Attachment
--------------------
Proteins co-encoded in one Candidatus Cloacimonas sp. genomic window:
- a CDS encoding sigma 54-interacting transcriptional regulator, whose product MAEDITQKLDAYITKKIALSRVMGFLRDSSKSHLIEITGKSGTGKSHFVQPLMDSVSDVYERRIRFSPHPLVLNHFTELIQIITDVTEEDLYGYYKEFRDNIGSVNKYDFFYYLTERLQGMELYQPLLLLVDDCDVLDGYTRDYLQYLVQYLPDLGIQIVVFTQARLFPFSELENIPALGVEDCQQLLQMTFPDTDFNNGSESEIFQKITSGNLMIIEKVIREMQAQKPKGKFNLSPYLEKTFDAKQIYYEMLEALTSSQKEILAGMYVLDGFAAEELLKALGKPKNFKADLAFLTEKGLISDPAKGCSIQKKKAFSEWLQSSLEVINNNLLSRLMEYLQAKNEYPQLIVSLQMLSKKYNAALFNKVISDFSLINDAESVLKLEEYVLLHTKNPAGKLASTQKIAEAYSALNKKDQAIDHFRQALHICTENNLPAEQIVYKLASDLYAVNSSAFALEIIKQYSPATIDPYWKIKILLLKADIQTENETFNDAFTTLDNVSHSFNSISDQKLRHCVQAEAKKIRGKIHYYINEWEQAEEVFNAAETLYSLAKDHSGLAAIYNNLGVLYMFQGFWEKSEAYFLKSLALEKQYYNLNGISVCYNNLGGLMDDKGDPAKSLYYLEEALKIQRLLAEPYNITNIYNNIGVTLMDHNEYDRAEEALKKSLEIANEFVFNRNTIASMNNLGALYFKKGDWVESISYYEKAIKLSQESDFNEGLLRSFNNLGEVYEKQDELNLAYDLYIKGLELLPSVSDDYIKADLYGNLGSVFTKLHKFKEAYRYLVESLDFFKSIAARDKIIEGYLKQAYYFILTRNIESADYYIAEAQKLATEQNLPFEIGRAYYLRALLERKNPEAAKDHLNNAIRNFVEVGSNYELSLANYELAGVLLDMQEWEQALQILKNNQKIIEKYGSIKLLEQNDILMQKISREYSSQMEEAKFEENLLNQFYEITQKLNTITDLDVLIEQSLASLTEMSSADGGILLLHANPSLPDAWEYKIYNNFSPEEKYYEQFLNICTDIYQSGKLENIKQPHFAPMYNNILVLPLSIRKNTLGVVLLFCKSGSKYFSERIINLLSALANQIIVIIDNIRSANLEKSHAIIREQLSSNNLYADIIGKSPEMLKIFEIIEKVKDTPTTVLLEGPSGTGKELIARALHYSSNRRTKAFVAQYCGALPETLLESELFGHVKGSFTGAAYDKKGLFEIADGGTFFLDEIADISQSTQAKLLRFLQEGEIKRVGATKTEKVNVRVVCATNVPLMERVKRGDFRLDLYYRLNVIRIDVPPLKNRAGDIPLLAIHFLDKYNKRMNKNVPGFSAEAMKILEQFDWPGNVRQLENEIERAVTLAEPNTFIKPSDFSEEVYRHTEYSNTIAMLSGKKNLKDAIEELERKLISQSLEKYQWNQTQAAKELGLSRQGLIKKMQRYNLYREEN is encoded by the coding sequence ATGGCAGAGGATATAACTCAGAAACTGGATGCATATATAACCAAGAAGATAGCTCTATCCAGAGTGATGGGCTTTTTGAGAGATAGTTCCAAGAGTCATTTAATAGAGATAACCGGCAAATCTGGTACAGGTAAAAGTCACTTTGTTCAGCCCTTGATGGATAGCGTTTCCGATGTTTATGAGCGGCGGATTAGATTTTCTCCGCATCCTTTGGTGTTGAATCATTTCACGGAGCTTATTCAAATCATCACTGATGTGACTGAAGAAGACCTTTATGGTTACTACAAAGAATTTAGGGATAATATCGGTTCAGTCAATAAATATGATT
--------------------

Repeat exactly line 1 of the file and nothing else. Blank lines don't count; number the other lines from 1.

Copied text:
Proteins co-encoded in one Candidatus Cloacimonas sp. genomic window: